My career had its origins in the fields of cognitive psychology and philosophy, where, inspired by logicians such as Bertrand Russell, I was drawn to the problem of finding mathematical expression for aspects of human intelligence, including reasoning and learning. Eventually my work began to take mathematical shape in the study of relationships between computation and inference, where again I found myself in debt to pioneers of the past century, including von Neumann, Kolmogorov, Neyman, Wald, Turing, Blackwell, and Wiener. The problems that have fascinated me have revolved around how humans and machines can make good decisions based on uncertain data, and do so in a computationally-efficient, real-time manner. In studying such problems I’ve made use of a wide range of mathematics, including convex analysis, variational analysis, stochastic differential equations, symplectic integration, partial differential equations, graph theory, and random measures. It’s been exciting to uncover some of the algorithmic consequences of the mathematical structures studied in these fields, while working within the overall framework of inferential statistics.

My first decade as a professor took place at Massachusetts Institute of Technology, and I was well aware of the nearby presence at Brown University of Ulf Grenander and his “pattern theory” school, including the friendly and stimulating welcome to be found in that school from mathematicians such as Stuart Geman and David Mumford. In accepting this award, I wish to indicate my delight and honor to be associated with such individuals and with the intellectual tradition of Grenander’s pattern theory.

Biographical sketch of Michael I. Jordan

Michael I. Jordan is the Pehong Chen Distinguished Professor in the Department of Electrical Engineering and Computer Science and the Department of Statistics at the University of California, Berkeley. His research interests bridge the computational, statistical, cognitive and biological sciences. He is known for his work on variational inference, topic models, Bayesian nonparametrics, reinforcement learning, convex and nonconvex optimization, distributed computing systems, and game-theoretic learning. Jordan is a member of the National Academy of Sciences and a member of the National Academy of Engineering. He has been named a Neyman Lecturer and a Medallion Lecturer by the Institute of Mathematical Statistics, and he has given a Plenary Lecture at the International Congress of Mathematicians. He received the IEEE John von Neumann Medal in 2020, the IJCAI Research Excellence Award in 2016, the David E. Rumelhart Prize in 2015, and the ACM/AAAI Allen Newell Award in 2009.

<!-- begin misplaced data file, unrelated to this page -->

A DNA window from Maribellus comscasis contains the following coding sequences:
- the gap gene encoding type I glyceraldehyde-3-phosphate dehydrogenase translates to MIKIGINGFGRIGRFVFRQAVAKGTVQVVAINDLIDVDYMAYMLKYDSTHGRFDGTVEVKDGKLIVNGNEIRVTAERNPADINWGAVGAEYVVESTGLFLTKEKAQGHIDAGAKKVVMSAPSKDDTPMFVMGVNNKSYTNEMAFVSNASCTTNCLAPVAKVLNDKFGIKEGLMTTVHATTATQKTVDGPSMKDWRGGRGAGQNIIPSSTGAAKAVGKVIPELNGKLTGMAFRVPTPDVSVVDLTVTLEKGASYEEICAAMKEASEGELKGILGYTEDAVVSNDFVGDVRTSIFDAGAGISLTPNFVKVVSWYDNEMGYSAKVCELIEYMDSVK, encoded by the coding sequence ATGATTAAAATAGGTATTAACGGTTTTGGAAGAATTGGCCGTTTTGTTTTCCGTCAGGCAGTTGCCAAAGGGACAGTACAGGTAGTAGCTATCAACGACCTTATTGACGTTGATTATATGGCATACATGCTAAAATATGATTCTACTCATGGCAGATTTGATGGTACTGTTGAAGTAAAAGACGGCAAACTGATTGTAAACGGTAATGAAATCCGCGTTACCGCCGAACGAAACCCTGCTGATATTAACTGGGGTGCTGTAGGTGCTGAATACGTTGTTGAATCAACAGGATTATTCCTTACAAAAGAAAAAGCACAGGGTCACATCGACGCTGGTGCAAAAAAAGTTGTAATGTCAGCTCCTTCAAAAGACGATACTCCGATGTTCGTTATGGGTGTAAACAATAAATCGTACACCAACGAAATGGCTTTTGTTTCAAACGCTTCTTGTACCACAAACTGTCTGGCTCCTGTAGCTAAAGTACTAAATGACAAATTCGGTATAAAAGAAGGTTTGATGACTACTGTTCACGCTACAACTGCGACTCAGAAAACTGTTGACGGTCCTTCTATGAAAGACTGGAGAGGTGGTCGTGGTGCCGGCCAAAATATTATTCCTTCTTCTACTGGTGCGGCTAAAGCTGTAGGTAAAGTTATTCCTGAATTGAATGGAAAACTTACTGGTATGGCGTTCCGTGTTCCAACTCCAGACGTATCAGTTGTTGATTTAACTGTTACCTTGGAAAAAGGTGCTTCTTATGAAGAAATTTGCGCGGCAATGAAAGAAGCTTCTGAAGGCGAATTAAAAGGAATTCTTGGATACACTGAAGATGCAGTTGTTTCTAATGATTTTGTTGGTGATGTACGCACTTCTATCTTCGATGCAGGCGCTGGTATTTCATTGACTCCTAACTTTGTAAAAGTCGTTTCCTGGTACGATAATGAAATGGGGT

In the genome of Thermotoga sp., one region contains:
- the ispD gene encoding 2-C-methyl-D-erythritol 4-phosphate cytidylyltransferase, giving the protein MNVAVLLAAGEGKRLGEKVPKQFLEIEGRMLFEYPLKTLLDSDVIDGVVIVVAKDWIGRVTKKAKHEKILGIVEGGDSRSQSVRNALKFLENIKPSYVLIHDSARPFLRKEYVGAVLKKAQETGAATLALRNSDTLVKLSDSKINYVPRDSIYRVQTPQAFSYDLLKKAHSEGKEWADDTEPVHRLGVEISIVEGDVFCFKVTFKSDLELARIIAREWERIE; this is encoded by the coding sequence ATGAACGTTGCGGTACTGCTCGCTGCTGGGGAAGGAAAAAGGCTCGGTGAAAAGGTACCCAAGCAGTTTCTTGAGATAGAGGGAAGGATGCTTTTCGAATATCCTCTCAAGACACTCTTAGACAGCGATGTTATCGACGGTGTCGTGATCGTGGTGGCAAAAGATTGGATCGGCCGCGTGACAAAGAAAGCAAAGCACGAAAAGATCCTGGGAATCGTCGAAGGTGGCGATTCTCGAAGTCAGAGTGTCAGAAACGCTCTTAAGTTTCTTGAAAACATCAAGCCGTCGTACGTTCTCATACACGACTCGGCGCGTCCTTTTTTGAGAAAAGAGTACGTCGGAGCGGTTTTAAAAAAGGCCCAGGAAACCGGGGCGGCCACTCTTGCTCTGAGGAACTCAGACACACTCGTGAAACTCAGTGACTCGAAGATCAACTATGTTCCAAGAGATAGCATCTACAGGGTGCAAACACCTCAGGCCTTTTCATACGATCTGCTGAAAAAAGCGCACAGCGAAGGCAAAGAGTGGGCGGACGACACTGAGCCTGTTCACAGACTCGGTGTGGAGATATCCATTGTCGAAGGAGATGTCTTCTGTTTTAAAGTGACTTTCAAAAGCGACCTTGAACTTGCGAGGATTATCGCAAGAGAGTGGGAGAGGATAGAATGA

About the prize

The Ulf Grenander Prize in Stochastic Theory and Modeling, awarded every three years, recognizes exceptional theoretical and applied contributions in stochastic theory and modeling. It is awarded for seminal work, theoretical or applied, in the areas of probabilistic modeling, statistical inference, or related computational algorithms, especially for the analysis of complex or high-dimensional systems. The prize was established in 2016 by colleagues of Grenander (1923-2016), who was an influential scholar in stochastic processes, abstract inference, and pattern theory. The 2021 prize was recognized during the 2021 Virtual Joint Mathematics Meetings in January.